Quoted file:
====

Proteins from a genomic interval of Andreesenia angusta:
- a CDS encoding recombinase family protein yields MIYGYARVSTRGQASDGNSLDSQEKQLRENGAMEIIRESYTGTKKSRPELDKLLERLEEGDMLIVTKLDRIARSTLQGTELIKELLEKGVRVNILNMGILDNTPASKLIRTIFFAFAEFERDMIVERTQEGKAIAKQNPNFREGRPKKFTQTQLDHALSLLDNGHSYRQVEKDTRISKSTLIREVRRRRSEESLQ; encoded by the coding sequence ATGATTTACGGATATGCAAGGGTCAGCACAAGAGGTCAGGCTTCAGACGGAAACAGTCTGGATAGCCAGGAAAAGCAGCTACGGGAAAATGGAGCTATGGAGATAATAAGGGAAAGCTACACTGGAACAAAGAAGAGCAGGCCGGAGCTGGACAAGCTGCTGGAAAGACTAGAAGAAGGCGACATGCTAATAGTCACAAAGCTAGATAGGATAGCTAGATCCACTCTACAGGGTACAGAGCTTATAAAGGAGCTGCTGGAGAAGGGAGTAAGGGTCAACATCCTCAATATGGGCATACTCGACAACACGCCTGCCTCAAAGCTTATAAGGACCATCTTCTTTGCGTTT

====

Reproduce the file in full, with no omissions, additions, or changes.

Proteins from a genomic interval of Andreesenia angusta:
- a CDS encoding recombinase family protein yields MIYGYARVSTRGQASDGNSLDSQEKQLRENGAMEIIRESYTGTKKSRPELDKLLERLEEGDMLIVTKLDRIARSTLQGTELIKELLEKGVRVNILNMGILDNTPASKLIRTIFFAFAEFERDMIVERTQEGKAIAKQNPNFREGRPKKFTQTQLDHALSLLDNGHSYRQVEKDTRISKSTLIREVRRRRSEESLQ; encoded by the coding sequence ATGATTTACGGATATGCAAGGGTCAGCACAAGAGGTCAGGCTTCAGACGGAAACAGTCTGGATAGCCAGGAAAAGCAGCTACGGGAAAATGGAGCTATGGAGATAATAAGGGAAAGCTACACTGGAACAAAGAAGAGCAGGCCGGAGCTGGACAAGCTGCTGGAAAGACTAGAAGAAGGCGACATGCTAATAGTCACAAAGCTAGATAGGATAGCTAGATCCACTCTACAGGGTACAGAGCTTATAAAGGAGCTGCTGGAGAAGGGAGTAAGGGTCAACATCCTCAATATGGGCATACTCGACAACACGCCTGCCTCAAAGCTTATAAGGACCATCTTCTTTGCGTTT